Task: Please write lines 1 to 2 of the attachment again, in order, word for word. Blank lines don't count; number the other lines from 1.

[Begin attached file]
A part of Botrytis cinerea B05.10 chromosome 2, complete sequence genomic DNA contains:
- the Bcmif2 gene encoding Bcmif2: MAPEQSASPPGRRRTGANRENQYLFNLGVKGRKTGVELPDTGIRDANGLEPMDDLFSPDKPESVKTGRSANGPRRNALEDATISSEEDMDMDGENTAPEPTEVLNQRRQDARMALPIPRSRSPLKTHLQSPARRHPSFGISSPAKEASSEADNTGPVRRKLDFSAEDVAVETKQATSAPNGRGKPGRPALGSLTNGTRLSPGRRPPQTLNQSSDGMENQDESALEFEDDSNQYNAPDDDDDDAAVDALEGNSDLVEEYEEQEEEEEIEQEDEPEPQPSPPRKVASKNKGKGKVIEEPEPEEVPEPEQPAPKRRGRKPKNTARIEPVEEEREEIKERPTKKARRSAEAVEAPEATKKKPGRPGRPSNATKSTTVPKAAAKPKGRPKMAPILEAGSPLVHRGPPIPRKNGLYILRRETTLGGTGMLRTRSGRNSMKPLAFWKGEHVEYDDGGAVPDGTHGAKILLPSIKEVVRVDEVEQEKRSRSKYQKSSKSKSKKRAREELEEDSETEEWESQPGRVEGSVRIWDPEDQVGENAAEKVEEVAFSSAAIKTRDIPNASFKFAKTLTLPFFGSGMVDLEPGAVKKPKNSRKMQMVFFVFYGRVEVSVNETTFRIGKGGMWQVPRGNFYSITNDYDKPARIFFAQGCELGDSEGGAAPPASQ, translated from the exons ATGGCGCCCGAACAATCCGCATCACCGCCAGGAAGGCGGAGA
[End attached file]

A part of Botrytis cinerea B05.10 chromosome 2, complete sequence genomic DNA contains:
- the Bcmif2 gene encoding Bcmif2: MAPEQSASPPGRRRTGANRENQYLFNLGVKGRKTGVELPDTGIRDANGLEPMDDLFSPDKPESVKTGRSANGPRRNALEDATISSEEDMDMDGENTAPEPTEVLNQRRQDARMALPIPRSRSPLKTHLQSPARRHPSFGISSPAKEASSEADNTGPVRRKLDFSAEDVAVETKQATSAPNGRGKPGRPALGSLTNGTRLSPGRRPPQTLNQSSDGMENQDESALEFEDDSNQYNAPDDDDDDAAVDALEGNSDLVEEYEEQEEEEEIEQEDEPEPQPSPPRKVASKNKGKGKVIEEPEPEEVPEPEQPAPKRRGRKPKNTARIEPVEEEREEIKERPTKKARRSAEAVEAPEATKKKPGRPGRPSNATKSTTVPKAAAKPKGRPKMAPILEAGSPLVHRGPPIPRKNGLYILRRETTLGGTGMLRTRSGRNSMKPLAFWKGEHVEYDDGGAVPDGTHGAKILLPSIKEVVRVDEVEQEKRSRSKYQKSSKSKSKKRAREELEEDSETEEWESQPGRVEGSVRIWDPEDQVGENAAEKVEEVAFSSAAIKTRDIPNASFKFAKTLTLPFFGSGMVDLEPGAVKKPKNSRKMQMVFFVFYGRVEVSVNETTFRIGKGGMWQVPRGNFYSITNDYDKPARIFFAQGCELGDSEGGAAPPASQ, translated from the exons ATGGCGCCCGAACAATCCGCATCACCGCCAGGAAGGCGGAGA